In 1995, two years before her unexpected passing, Princess Diana wrote a letter. According to the Daily Mail, former head of Scotland Yard John Stevens alleged that he spoke to Prince Charles personally about the letter, which read, in part, “My husband is planning ‘an accident’ in my car, brake failure, and serious head injury,” so that he could marry Tiggy Legge-Bourke.
This may come as a bit of shock, considering Prince Charles went on to marry Camilla. However, the Daily Mail reports that Diana went on to write, “Camilla is nothing but a decoy so we are being used by the man in every sense of the word.”
According to People, it’s believed that the note was written around the time Princess Diana sat down with then-BCC reporter Martin Bashir for what would become her most famous interview to date. As Mamas Uncut previously reported, it was later revealed that Bashir used “deceitful methods” to secure the bombshell interview with Princess Diana.
In August 1997, Princess Diana was involved in a fatal car crash in Paris, France. At the time of the accident, the car she was being chauffeured in was traveling at high speeds and was believed to have been followed by paparazzi who were trying to get photos of Diana and her new boyfriend. It was later determined that the man driving the car was under the influence.
Diana was just 36 years old when she passed away from injuries she sustained during the accident. That letter, where Diana suggested Prince Charles was planning an “accident” would be made public six years after her passing, in 2003.
According to People, it would be two years after that, on December 6, 2005, that Prince Charles would be questioned as a witness at St. James’s Palace, People reports. Stevens told the Daily Mail, “Yes, allegations had been made about the Prince of Wales and other royals but we had to find or examine the [existing] evidence before we approached him with formal questions.”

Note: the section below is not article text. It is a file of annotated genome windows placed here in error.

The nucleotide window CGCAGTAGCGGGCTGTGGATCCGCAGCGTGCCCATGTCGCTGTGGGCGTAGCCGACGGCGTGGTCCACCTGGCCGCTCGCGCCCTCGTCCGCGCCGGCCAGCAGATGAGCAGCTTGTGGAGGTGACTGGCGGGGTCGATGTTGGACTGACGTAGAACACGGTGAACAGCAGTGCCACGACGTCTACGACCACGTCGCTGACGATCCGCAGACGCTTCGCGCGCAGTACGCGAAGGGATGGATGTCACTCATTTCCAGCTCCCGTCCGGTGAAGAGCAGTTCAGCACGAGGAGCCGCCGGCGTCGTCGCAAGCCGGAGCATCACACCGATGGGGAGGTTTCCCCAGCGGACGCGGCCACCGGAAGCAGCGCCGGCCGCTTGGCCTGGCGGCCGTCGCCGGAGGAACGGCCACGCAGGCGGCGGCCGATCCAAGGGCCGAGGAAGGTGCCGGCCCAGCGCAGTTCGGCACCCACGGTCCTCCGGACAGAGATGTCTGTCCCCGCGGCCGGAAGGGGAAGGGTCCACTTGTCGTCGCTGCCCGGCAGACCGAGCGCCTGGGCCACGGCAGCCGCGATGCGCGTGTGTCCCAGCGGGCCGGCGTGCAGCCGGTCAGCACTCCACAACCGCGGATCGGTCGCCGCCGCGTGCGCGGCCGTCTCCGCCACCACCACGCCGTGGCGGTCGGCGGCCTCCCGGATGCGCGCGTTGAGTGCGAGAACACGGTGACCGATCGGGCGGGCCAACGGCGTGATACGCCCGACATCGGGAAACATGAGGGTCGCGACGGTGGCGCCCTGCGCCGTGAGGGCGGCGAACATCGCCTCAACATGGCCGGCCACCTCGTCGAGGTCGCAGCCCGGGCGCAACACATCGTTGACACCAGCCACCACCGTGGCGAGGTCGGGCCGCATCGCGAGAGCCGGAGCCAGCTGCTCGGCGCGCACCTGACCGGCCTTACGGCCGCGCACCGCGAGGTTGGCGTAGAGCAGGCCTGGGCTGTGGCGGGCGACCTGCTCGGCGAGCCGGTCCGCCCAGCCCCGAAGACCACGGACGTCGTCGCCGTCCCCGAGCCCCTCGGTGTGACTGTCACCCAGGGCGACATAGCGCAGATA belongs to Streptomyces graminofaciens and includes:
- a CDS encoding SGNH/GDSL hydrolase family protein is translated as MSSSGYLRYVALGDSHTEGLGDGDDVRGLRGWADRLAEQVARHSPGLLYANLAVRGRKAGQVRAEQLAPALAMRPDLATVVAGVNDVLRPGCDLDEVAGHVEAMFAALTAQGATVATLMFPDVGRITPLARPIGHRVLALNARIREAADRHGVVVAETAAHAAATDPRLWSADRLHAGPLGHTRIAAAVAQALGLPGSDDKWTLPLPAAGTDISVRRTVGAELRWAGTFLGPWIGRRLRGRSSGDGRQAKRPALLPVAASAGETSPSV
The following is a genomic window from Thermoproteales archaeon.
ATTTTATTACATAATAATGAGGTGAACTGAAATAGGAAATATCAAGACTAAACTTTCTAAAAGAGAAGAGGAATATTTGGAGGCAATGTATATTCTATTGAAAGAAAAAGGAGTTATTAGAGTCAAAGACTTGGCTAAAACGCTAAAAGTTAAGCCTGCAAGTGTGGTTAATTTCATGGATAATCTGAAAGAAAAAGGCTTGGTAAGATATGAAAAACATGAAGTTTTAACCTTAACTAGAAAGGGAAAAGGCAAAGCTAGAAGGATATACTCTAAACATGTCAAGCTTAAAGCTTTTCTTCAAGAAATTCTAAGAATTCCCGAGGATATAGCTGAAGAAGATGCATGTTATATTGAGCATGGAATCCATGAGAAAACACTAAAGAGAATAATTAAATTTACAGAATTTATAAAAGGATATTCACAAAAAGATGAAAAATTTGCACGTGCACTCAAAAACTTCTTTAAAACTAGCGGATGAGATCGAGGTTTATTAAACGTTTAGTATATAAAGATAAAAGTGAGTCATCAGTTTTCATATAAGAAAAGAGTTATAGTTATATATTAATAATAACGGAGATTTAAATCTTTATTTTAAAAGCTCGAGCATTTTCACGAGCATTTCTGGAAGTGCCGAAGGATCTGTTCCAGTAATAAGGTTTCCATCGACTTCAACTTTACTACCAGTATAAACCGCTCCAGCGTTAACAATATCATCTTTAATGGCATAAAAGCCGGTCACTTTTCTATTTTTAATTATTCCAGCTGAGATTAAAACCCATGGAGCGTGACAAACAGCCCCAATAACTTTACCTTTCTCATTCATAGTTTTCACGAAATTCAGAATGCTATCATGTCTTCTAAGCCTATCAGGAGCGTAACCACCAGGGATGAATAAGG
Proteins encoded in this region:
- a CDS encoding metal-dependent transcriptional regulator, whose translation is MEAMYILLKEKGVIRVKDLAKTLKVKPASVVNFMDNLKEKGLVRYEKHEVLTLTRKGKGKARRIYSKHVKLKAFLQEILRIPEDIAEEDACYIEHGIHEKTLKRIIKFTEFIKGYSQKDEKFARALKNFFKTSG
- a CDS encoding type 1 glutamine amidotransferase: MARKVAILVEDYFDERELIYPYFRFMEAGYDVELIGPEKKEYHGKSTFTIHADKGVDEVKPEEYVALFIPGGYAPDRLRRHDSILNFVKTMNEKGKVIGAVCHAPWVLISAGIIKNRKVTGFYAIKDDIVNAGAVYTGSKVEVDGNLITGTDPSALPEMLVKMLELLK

“We found no other evidence to support the scenario suggested in Diana’s note,” Stevens continued. “We were left with the note, which in itself was not enough to make Charles a formal suspect. If he chose to assist [Operation] Paget, he would be doing so voluntarily as a potential witness. We would not be interviewing him under caution.”
However, Stevens said he did directly question Prince Charles about the note, asking the future King of England, “Why do you think the princess wrote this note, sir?”
Charles reportedly replied saying, “I did not know anything about [the note] until it was published in the media.” Stevens then revealed he pressed the prince further.
“You didn’t discuss this note with her, sir?” Stevens asked, “Do you know why the princess had these feelings, sir?”
Charles replied, saying, “No, I did not know it existed.” And, “No, I don’t.”
Stevens then told the Daily Mail that, “At the end of the day he was incredibly cooperative because he had nothing to hide.”
However, a member of the Royal family who wasn’t so cooperative was Prince Charles’ father, Prince Philip.
According to Stevens, when asked if he would comment on the allegation, Prince Philip responded with three words, “No, thank you.”
Furthermore, the Daily Mail also interview the surgeon who tried to save Diana immediately following the crash. Dr. Monsef Dahman told the Mail, “We tried electric shocks, several times. But we could not get her heart beating again.”
Dr. Dahman further revealed that “he witnessed some members of the media trying to infiltrate the wards and corridors to get close to those who had been treating Diana.”
Sara Vallone has been a writer and editor for the last four and a half years. A graduate of Ohio University, she enjoys celebrity news, sports, and articles that enhance people’s lives.
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